Sponsored By

Let's Build a Zoo publisher explains how player region swapping boosted sales

MIke Rose of publisher No More Robots explained how Let's Build a Zoo's recent sales success is owed to players changing the region of their consoles.

Justin Carter, Contributing Editor

October 13, 2022

2 Min Read
Screenshot of Springloaded's Let's Build a Zoo, taken from the game's Steam page.

Let's Build a Zoo released in late September, and has quickly become a bestseller on the Nintendo Switch eShop. However, it's not quite as simple as the game just finding an audience on the Switch, and Mike Rose, head of the game's publisher No More Robots, took to Twitter to explain how the title has become such a breakout hit in a few weeks. 

A week before the game's release, Rose saw that 85 percent of the game's pre-orders were from Argentina, where the game's price is $1.50 due to conversion rates. He quickly realized that region swapping was at play, wherein players change their console's location to a region they don't live in to get the cheapest price for a particular game. 

It was Zoo's bundle of the base game and DLC that was being bought in "droves," said Rose, which was priced at $20 due to region conversion. With joking despair, he added that the title was featured on several websites that actively teach players the art of region hacking. 

Rising pre-orders in Argentina had the surprising side effect of making Let's Build a Zoo rise in the eShop charts in North and South America. "Any sales anywhere in the Americas, were treated as sales across the whole of the region," he explained. And since eShop sales are based on units sold, the more pre-orders meant more players in the United States were being turned on to the title.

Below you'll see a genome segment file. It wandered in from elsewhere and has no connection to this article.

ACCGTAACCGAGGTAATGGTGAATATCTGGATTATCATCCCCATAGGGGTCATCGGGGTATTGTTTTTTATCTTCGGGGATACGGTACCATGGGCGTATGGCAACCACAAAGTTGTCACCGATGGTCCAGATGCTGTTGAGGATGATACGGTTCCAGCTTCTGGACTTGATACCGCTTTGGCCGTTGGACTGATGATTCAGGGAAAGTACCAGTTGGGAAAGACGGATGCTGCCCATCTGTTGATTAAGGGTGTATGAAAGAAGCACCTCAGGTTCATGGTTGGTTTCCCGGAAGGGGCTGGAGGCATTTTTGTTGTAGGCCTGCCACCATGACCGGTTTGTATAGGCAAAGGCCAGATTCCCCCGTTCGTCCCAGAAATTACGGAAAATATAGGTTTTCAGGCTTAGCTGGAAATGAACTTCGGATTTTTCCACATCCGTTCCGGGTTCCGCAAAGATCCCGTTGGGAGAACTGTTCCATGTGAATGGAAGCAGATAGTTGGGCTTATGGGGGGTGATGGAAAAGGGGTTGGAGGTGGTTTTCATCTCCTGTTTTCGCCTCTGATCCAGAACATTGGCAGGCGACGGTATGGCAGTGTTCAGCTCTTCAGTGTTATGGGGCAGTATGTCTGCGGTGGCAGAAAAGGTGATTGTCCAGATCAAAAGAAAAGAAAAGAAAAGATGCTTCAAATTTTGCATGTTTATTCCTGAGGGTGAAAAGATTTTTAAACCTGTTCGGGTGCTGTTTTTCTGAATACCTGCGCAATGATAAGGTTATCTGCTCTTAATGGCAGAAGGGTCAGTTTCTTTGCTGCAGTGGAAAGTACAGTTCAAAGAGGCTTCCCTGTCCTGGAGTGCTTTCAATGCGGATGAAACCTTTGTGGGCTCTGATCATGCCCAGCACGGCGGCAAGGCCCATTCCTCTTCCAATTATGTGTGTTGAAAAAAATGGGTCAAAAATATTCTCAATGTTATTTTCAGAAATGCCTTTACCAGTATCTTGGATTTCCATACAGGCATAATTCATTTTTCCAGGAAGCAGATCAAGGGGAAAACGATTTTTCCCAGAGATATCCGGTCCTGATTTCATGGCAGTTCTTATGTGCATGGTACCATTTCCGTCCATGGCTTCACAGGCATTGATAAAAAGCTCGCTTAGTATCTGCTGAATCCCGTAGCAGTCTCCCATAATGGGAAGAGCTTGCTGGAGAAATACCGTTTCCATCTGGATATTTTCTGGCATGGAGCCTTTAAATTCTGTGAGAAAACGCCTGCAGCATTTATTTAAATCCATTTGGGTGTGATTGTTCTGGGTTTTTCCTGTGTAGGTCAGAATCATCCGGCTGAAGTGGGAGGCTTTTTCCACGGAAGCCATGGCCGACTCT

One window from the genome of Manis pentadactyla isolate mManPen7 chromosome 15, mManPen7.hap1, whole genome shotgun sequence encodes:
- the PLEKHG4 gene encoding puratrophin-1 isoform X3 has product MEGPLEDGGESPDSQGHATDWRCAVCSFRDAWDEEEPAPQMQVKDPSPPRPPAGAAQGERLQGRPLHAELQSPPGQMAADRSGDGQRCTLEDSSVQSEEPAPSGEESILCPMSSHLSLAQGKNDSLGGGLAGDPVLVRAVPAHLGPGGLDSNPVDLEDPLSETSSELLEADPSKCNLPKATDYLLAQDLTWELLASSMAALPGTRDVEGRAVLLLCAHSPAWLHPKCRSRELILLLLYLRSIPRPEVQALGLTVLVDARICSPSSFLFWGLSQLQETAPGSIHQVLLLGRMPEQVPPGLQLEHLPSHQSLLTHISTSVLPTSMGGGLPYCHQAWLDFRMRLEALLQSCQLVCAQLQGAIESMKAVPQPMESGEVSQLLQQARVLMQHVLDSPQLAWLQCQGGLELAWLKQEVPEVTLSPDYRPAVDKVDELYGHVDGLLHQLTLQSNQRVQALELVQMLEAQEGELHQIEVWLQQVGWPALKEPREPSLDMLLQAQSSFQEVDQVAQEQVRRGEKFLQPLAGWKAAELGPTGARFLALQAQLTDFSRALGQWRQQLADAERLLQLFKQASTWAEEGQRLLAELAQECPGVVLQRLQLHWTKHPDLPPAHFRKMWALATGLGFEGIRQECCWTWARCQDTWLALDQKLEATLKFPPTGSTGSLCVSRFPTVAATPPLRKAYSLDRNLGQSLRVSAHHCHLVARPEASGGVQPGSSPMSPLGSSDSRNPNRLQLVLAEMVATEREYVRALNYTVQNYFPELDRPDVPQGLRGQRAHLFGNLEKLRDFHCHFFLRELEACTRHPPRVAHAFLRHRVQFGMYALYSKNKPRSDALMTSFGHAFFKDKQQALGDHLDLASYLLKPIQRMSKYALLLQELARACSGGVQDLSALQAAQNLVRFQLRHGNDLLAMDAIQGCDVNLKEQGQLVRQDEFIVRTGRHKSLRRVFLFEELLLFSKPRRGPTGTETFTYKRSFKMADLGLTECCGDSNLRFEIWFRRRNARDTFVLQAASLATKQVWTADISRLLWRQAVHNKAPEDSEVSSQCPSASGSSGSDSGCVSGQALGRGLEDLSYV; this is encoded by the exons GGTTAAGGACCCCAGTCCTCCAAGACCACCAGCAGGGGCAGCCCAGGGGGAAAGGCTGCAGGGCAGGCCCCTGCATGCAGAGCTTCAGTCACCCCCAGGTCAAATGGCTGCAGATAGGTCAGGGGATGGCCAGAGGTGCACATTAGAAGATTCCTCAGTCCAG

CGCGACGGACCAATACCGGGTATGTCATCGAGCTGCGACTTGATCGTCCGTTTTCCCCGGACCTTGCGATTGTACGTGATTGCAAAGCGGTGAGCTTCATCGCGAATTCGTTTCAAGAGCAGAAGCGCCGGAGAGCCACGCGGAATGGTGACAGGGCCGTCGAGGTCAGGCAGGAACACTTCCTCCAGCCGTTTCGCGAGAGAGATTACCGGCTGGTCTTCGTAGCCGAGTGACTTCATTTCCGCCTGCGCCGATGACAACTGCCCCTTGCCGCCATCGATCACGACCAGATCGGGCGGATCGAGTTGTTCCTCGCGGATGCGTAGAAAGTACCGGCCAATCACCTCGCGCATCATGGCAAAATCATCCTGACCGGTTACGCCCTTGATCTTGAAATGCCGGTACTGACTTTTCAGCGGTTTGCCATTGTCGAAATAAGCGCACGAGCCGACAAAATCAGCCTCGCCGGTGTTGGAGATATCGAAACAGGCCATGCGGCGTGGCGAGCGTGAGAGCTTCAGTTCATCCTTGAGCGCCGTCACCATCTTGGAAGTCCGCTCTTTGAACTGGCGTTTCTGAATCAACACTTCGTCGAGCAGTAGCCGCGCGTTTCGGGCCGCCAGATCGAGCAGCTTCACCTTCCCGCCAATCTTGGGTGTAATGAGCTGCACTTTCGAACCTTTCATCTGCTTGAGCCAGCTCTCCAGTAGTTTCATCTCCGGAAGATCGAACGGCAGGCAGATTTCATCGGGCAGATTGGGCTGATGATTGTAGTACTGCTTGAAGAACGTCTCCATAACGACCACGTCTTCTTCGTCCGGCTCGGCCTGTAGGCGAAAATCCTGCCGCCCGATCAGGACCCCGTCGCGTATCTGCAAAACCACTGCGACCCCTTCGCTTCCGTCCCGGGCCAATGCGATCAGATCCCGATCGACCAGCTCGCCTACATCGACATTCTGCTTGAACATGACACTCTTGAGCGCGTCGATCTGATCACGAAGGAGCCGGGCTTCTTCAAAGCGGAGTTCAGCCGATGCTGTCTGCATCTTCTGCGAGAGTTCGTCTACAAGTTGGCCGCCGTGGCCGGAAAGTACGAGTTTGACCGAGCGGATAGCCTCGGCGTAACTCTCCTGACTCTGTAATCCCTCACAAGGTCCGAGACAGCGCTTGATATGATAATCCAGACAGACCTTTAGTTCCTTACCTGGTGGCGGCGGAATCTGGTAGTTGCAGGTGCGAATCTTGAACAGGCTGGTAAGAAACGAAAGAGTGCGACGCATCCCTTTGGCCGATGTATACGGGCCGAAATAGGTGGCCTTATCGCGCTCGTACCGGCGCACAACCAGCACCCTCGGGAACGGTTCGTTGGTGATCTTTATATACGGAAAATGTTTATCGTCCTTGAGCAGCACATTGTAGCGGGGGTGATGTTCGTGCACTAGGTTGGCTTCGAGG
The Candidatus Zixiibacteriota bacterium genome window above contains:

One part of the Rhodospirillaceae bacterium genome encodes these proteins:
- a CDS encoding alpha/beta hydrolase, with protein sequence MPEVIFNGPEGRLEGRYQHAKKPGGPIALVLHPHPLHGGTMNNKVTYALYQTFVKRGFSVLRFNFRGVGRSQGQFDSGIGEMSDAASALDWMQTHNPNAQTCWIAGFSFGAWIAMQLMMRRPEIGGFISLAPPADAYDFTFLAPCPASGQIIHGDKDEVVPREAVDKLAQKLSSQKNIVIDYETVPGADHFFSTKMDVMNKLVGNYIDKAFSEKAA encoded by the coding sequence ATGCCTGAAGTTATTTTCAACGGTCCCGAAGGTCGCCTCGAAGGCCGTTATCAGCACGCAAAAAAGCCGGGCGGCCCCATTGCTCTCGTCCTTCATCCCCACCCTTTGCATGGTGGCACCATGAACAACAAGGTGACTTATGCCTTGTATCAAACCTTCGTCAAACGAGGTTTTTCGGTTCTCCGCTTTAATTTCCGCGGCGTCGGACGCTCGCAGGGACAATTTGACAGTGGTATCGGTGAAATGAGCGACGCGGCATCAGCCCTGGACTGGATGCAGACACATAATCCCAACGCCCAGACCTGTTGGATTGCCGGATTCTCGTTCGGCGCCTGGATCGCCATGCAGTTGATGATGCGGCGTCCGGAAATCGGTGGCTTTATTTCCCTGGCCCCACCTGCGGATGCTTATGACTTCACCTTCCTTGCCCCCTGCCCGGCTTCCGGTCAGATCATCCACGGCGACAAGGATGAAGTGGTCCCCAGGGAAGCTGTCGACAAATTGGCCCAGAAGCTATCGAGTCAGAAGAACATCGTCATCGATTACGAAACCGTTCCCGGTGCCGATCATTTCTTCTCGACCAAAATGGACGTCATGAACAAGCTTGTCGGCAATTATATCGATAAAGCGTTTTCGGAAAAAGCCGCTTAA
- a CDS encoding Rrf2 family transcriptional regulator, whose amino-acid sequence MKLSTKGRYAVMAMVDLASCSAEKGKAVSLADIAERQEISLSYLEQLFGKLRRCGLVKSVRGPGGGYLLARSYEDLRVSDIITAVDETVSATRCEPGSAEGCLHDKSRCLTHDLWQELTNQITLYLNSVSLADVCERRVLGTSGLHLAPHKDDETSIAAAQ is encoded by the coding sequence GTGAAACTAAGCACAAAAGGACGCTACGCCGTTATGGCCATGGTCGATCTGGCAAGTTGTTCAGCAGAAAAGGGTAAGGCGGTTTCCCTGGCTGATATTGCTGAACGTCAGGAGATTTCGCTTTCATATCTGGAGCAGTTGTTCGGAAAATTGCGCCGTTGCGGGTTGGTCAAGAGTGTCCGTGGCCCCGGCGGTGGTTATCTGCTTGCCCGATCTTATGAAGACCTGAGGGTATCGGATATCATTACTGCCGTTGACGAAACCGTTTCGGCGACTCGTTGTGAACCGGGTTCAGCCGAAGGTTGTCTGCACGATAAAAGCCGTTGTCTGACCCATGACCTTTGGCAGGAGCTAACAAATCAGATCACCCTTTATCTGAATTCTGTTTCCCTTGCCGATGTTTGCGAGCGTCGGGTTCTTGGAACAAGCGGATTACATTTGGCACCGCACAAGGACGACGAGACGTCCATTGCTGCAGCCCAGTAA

When Let's Build a Zoo released on the Switch on September 29, the farming sim made it to the "Great Deals" tab on the US eShop. And seeing how successful it was looking in the States, the eShops for the UK and Australia included the game, which Rose said led to "higher than normal" sales in both those regions. 

Further into the Twitter thread, Rose revealed the region swapping tactic wasn't exclusive to Switch. "Argentina" was a popular region for the game on other platforms (he namechecked Steam and Xbox). While he's glad that the game is selling, he admitted that platforms "really need to work out asap what to do about how easy it is to region-swap and buy games for dirt cheap." 

Rose concluded his thread by stating that Let's Build a Zoo will eventually get its region pricing fixed. But until then, he pointed out there's nothing wrong with taking advantage of Zoo's unique situation. 

About the Author(s)

Justin Carter

Contributing Editor, GameDeveloper.com

A Kansas City, MO native, Justin Carter has written for numerous sites including IGN, Polygon, and SyFy Wire. In addition to Game Developer, his writing can be found at io9 over on Gizmodo. Don't ask him about how much gum he's had, because the answer will be more than he's willing to admit.

Daily news, dev blogs, and stories from Game Developer straight to your inbox

You May Also Like